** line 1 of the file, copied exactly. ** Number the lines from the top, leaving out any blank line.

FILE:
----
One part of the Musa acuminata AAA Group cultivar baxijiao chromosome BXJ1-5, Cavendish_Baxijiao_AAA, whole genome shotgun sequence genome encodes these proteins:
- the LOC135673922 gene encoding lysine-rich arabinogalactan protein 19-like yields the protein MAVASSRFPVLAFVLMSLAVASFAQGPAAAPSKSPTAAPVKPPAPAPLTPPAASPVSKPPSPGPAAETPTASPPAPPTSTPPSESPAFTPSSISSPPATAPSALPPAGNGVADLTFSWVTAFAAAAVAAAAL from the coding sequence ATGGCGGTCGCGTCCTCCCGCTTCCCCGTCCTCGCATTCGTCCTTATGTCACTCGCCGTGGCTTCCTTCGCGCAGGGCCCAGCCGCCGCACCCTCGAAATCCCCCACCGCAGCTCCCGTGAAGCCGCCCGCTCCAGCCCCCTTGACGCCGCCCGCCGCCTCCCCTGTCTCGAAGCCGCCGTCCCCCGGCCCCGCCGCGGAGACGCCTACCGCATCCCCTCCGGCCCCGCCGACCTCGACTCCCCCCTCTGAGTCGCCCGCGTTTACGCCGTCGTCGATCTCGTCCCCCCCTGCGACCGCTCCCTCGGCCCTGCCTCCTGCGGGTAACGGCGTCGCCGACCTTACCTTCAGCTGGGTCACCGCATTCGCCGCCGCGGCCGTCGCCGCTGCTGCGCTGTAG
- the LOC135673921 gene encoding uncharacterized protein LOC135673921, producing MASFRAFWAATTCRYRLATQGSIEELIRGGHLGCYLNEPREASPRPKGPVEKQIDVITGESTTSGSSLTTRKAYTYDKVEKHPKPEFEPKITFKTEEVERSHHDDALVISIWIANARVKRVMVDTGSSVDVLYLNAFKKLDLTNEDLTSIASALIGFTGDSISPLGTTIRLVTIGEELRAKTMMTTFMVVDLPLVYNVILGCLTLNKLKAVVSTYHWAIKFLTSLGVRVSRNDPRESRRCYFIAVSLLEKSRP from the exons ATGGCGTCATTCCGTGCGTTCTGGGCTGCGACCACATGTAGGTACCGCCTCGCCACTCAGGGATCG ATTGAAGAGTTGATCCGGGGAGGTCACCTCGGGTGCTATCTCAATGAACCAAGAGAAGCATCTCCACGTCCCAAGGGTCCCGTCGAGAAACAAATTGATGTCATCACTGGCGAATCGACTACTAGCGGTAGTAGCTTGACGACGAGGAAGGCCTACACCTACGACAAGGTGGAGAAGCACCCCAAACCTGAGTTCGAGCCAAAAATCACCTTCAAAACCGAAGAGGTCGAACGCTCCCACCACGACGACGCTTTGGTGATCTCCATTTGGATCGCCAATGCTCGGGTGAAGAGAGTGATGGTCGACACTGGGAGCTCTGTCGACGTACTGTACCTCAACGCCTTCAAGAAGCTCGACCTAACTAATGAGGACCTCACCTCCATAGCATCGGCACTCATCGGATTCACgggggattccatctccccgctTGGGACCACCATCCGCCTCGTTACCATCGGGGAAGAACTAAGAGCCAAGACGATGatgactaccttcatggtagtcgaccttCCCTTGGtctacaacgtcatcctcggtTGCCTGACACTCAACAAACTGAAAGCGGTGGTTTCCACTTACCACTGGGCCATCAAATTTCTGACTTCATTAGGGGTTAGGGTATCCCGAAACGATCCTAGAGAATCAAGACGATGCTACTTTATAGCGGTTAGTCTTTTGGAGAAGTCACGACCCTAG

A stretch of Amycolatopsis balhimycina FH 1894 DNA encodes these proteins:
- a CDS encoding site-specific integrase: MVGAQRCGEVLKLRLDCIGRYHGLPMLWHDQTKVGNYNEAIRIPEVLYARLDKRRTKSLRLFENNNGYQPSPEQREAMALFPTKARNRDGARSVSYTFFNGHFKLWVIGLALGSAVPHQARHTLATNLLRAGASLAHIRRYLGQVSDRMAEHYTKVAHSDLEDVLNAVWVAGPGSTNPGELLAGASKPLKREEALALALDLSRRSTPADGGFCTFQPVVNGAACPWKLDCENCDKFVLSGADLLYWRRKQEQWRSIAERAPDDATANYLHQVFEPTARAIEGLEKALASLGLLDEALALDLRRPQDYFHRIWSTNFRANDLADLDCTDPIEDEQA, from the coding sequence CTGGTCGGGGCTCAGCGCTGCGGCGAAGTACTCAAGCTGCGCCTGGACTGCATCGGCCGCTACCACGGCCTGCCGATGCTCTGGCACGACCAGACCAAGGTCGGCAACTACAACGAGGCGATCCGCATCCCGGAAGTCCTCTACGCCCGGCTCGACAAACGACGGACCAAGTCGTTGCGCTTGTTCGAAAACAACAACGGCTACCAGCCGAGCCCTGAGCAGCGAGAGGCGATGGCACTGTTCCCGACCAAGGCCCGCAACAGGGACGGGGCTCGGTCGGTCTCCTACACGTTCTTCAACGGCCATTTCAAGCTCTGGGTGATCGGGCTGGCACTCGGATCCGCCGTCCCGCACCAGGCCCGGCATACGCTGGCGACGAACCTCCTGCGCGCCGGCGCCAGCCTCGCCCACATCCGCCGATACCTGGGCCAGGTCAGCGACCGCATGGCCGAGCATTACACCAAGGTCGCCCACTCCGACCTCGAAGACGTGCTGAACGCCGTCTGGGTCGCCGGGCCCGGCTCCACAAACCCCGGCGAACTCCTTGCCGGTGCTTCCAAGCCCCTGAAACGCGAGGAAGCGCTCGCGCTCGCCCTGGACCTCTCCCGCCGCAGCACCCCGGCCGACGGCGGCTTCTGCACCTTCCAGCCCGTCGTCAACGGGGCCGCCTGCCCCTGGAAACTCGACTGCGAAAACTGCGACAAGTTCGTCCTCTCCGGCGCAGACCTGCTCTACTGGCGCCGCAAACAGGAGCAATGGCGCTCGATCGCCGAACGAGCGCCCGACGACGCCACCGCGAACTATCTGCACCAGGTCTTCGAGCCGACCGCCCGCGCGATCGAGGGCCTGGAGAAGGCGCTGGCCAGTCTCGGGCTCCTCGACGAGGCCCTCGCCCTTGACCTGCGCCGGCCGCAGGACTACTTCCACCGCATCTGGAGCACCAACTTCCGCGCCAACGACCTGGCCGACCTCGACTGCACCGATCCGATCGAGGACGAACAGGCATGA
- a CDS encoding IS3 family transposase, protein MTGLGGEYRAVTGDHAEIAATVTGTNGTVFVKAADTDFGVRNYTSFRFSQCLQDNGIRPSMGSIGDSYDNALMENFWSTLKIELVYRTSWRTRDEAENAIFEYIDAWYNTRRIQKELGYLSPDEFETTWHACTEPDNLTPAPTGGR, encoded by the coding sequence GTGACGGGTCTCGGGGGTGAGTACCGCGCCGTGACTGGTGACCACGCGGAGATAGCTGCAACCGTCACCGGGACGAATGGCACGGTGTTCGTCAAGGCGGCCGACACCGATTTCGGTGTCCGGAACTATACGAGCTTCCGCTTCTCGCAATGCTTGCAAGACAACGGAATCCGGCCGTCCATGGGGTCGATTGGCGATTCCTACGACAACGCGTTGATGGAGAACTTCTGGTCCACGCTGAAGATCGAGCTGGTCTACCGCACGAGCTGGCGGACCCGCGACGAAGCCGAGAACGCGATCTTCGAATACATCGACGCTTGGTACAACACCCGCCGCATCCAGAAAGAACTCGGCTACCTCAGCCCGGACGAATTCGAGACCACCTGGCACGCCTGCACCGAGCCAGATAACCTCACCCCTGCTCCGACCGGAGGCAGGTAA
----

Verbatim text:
One part of the Musa acuminata AAA Group cultivar baxijiao chromosome BXJ1-5, Cavendish_Baxijiao_AAA, whole genome shotgun sequence genome encodes these proteins: